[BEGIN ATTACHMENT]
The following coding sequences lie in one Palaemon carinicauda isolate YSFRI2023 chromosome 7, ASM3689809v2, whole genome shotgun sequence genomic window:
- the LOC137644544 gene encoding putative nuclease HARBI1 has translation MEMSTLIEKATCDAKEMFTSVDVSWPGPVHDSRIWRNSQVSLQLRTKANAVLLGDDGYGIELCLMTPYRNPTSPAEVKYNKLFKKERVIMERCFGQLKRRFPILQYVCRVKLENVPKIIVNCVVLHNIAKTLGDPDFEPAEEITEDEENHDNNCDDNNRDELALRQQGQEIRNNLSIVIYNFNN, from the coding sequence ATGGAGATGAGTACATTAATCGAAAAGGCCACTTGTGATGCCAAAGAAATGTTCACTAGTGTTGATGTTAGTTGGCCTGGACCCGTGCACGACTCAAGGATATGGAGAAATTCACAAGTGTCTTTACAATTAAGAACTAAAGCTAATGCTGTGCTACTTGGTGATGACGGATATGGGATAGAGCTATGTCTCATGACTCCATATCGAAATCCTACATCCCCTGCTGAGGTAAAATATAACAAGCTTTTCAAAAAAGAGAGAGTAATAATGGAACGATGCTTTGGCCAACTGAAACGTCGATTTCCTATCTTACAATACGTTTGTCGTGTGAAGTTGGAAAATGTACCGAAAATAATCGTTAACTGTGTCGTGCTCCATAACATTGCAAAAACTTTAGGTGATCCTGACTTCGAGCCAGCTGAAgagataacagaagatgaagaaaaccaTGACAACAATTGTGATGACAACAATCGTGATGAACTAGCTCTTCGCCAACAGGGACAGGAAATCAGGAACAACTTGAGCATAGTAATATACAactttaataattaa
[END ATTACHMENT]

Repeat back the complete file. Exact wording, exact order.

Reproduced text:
The following coding sequences lie in one Palaemon carinicauda isolate YSFRI2023 chromosome 7, ASM3689809v2, whole genome shotgun sequence genomic window:
- the LOC137644544 gene encoding putative nuclease HARBI1 has translation MEMSTLIEKATCDAKEMFTSVDVSWPGPVHDSRIWRNSQVSLQLRTKANAVLLGDDGYGIELCLMTPYRNPTSPAEVKYNKLFKKERVIMERCFGQLKRRFPILQYVCRVKLENVPKIIVNCVVLHNIAKTLGDPDFEPAEEITEDEENHDNNCDDNNRDELALRQQGQEIRNNLSIVIYNFNN, from the coding sequence ATGGAGATGAGTACATTAATCGAAAAGGCCACTTGTGATGCCAAAGAAATGTTCACTAGTGTTGATGTTAGTTGGCCTGGACCCGTGCACGACTCAAGGATATGGAGAAATTCACAAGTGTCTTTACAATTAAGAACTAAAGCTAATGCTGTGCTACTTGGTGATGACGGATATGGGATAGAGCTATGTCTCATGACTCCATATCGAAATCCTACATCCCCTGCTGAGGTAAAATATAACAAGCTTTTCAAAAAAGAGAGAGTAATAATGGAACGATGCTTTGGCCAACTGAAACGTCGATTTCCTATCTTACAATACGTTTGTCGTGTGAAGTTGGAAAATGTACCGAAAATAATCGTTAACTGTGTCGTGCTCCATAACATTGCAAAAACTTTAGGTGATCCTGACTTCGAGCCAGCTGAAgagataacagaagatgaagaaaaccaTGACAACAATTGTGATGACAACAATCGTGATGAACTAGCTCTTCGCCAACAGGGACAGGAAATCAGGAACAACTTGAGCATAGTAATATACAactttaataattaa